Friday, November 28, 2014

The importance of documentation in an IVF cycle

IVF cycles don't always go as planned, and this can be frustrating for both doctor and patient. However, even if the cycle fails, all is not lost. The question we need to ask is – what went right? what went wrong ? what did we learn from this cycle ? and what can we do differently in the next cycle, to maximize the chances of success.

In order to answer these questions , we need reliable documentation. We need to know how technically proficient the clinic was and whether the quality of the treatment provided was upto the mark. Please remember that just because the treatment was done at a “good and reputed ” clinic doesn’t mean it was done properly. After all, all patients believe that the clinic they go to is good – otherwise they would never go there for treatment in the first place !

The technical minutiae of the cycle need to be analysed carefully.  Was the superovulation regimen appropriate ? Were the follicles monitored properly ? Was the HCG given at the right time ? Were the lab conditions good ? Were the embryos of good quality ? Was the transfer easy ?

In order to answer these questions intelligently, we need detailed medical information about the IVF cycle, which is why documentation is so important. Good clinics provide this routinely and proactively, but often you as a patient may need to insist on getting copies of your medical records. Remember that your records are your property and that you have paid for these !

You need images of your ultrasound scans, so you can see how many follicles you grew. You don’t need to insist on images of every scan, but it’s useful to have pictures of the mature follicles before the hCG trigger was given . You should also ask for an image of the scan after the collection is over, as this will prove that all the follicles present were aspirated properly. While egg collection is usually an easy procedure, sometimes it can be technically difficult ( because of obesity or pelvic adhesions), as a result of which the doctor may not be able to reach the ovary and is therefore not able to collect any eggs at all. When all goes well, the images don’t matter, but if your doctor is able to collect only a very few eggs even though you had a large number of follicles on the scan, this means that you need to find a more experienced doctor , who is an expert at doing egg collections ( for your next cycle)

If the doctor tells you all your eggs are immature or poor quality ( a reason many doctors will trot out to justify IVF failure), then you should insist on photos of your eggs, so you can get a second opinion from a specialist.

Similarly, if the doctor is not able to find any sperm when doing a TESE , he should give you photos of the dissected tissue as seen through the microscope. If this shows that he was able to recover adequate testicular tubules and there is lots of tubular content, then you can be reassured that the procedure was carried out properly and that the failure was not because of poorly performed surgery.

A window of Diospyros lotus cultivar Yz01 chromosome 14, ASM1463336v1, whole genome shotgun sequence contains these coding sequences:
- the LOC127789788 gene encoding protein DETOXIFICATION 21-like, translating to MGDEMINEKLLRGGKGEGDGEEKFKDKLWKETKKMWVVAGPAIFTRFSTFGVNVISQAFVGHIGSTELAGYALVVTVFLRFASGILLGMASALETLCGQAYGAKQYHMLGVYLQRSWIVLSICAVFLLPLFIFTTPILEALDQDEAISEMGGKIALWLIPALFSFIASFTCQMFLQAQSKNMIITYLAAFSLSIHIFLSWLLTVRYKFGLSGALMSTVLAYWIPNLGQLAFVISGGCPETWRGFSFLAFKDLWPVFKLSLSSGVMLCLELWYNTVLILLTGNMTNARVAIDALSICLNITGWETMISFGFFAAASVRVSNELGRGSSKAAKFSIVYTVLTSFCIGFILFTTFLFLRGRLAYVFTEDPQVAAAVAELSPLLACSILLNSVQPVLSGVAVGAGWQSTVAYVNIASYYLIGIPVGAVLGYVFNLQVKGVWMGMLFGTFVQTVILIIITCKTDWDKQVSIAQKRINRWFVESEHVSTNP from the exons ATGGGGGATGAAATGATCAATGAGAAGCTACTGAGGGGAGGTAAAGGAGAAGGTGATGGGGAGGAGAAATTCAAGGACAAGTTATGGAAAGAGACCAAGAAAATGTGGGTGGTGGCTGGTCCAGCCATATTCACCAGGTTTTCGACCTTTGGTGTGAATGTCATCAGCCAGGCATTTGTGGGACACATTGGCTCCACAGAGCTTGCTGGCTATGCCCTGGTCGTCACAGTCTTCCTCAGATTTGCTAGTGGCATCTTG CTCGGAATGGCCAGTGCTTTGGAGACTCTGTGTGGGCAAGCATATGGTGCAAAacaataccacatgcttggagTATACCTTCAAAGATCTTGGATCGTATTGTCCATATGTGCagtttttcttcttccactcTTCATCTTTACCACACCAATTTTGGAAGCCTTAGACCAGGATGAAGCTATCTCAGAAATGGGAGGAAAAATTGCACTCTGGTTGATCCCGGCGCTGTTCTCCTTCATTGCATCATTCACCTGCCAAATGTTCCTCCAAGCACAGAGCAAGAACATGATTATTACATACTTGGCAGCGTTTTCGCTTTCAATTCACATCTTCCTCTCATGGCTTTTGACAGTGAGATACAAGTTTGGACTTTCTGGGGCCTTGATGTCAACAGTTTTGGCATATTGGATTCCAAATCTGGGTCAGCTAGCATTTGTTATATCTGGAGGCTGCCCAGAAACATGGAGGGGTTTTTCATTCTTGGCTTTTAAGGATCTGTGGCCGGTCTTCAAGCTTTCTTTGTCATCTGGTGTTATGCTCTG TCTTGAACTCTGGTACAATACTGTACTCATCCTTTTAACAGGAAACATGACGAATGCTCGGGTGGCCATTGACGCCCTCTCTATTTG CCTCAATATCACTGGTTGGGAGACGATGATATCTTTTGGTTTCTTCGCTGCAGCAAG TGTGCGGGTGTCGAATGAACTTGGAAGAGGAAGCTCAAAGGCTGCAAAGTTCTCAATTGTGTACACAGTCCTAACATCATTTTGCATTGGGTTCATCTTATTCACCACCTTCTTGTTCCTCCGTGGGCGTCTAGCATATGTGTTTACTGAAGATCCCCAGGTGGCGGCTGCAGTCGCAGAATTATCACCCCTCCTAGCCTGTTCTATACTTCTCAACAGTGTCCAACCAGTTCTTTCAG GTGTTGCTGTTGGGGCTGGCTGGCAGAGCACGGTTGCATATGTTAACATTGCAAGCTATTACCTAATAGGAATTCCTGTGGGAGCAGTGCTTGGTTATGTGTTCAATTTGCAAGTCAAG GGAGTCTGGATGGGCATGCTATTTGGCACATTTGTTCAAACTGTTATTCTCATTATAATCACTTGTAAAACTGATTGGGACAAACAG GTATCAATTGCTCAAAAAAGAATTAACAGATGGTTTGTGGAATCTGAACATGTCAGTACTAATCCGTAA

The most important documentation every IVF patient should routinely demand is photos of your embryos. After all, if you have good-quality embryos , a lot of the other stuff doesn't matter at all.

It is true that if your cycle is successful, then all the documentation is of academic interest ( though you can use it later on to show your child how hard you had to work in order to become a parent !)  However, if your cycle fails, then high quality documentation  can make a world of a difference in helping you to decide what to do next. Since you cannot predict in advance whether your cycle will fail or not, you need to collect your medical records proactively, while the cycle is going on.

Remember that these records are invaluable if you need to change your doctor. These images will allow the doctor to learn from your earlier cycle, so he can make intelligent decisions as to what changes he needs to make in order to improve your chances of getting pregnant.

Why should patients bother about all these technical details ? Isn’t this the doctor’s job ? The sad reality is that lots of IVF doctors don’t bother to share information with their patients. This is why patients need to take a proactive approach  ! You need to take an intelligent interest in your treatment to make sure that you know exactly what's going on .

Sadly, when things don’t go well, a lot of doctors become very defensive . They try to hide stuff , and refuse to be honest and transparent. They provide specious excuses, by saying that it’s “not clinic policy” to give the patient their medical records: or that they don’t take embryo photos as this may damage the embryos ! This is ridiculous and unacceptable . Embryo photos are basic medical documentation , and IVF medical records need to be provided to all patients.

Need help in making sense of your IVF records ?  Please send me your medical details by filling in the form at so that I can guide you better !

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